NJ workers are generally ineligible to receive workers’ compensation benefits for injuries which occur while going to or leaving the workplace. For example, a worker injured in a car or pedestrian accident while leaving the office would probably be ineligible for workers’ comp benefits because the accident did not occur during work. However, there are limited situations where injured workers may be eligible for workers’ benefits when leaving or going to work if the workers were injured while still on employers’ premises, such as a parking lot.
In a recent NJ worker’s comp case, Burdette v. Harrah’s Casino, the court allowed an employee to make a workers’ comp claim when he was injured when he pulled out of the employee parking lot.
The plaintiff (injured employee) was a card dealer at Harrah’s Casino in Atlantic City. She drove to work and parked her car in the Harrah’s Casino parking lot. On September 12, 2012, she was leaving work for the day. She drove along Harrah’s driveway, passed through a security gate and began to make a legal left turn onto the street. As she began to turn out of Harrah’s parking lot, she was hit by another car. Her car was partially on the city street and still in Harrah’s driveway/parking lot when her car was hit.
As a result of the car accident, the Harrah’s employee injured her head, neck, back, hands, shoulder and left knee. She filed for workers’ comp benefits, but her employer denied her workers’ comp claim.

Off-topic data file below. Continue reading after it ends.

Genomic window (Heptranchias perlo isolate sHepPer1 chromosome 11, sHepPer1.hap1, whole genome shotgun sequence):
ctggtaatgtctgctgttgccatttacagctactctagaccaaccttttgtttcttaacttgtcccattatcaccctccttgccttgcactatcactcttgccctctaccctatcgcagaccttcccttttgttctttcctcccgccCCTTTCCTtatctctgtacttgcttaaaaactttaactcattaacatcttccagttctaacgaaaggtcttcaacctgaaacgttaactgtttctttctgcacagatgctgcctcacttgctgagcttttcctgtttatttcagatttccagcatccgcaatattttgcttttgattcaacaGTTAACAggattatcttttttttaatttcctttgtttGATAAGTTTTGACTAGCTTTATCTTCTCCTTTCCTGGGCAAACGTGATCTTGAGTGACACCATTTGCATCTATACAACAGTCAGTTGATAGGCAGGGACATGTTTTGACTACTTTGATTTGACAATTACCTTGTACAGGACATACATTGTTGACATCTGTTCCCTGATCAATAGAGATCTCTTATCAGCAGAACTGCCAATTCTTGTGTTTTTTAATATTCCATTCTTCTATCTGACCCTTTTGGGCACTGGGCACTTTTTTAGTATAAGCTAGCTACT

The issue in the case was whether she was still in the course of her employment when the accident occurred. After reviewing a video of the accident and inspecting the scene of the accident, the judge concluded that part of plaintiff’s vehicle was in an area controlled by her employer, i.e., she was still in the driveway of Harrah’s parking lot. Because her vehicle was still on her employer’s property when the accident happened, she should receive workers’ comp benefits (medical and temporary disability benefits).
Even though employees are generally considered outside the course and scope of employment when going to and coming from work, they are deemed to be in the course of employment if an injury happens on the employer’s premises when reporting to and leaving work. This is known as the premises rule.
Harrah’s Casino appealed the case to the New Jersey Superior Court and argued that the judge misapplied the premises rule.
Harrah’s argued that the judge based his decision on the vehicle’s location, rather than the employee’s location. Though the back of the employee’s car was still in Harrah’s parking lot driveway, she herself was in the driver seat, which was in the public street.
The NJ Superior Court rejected the casino’s argument and found that Harrah’s argument was rigid in that it focused on the point of impact. The court held that the plaintiff never fully left Harrah’s premises when the car accident occurred and upheld the lower court’s decision to grant plaintiff workers’ compensation benefits for her injuries.
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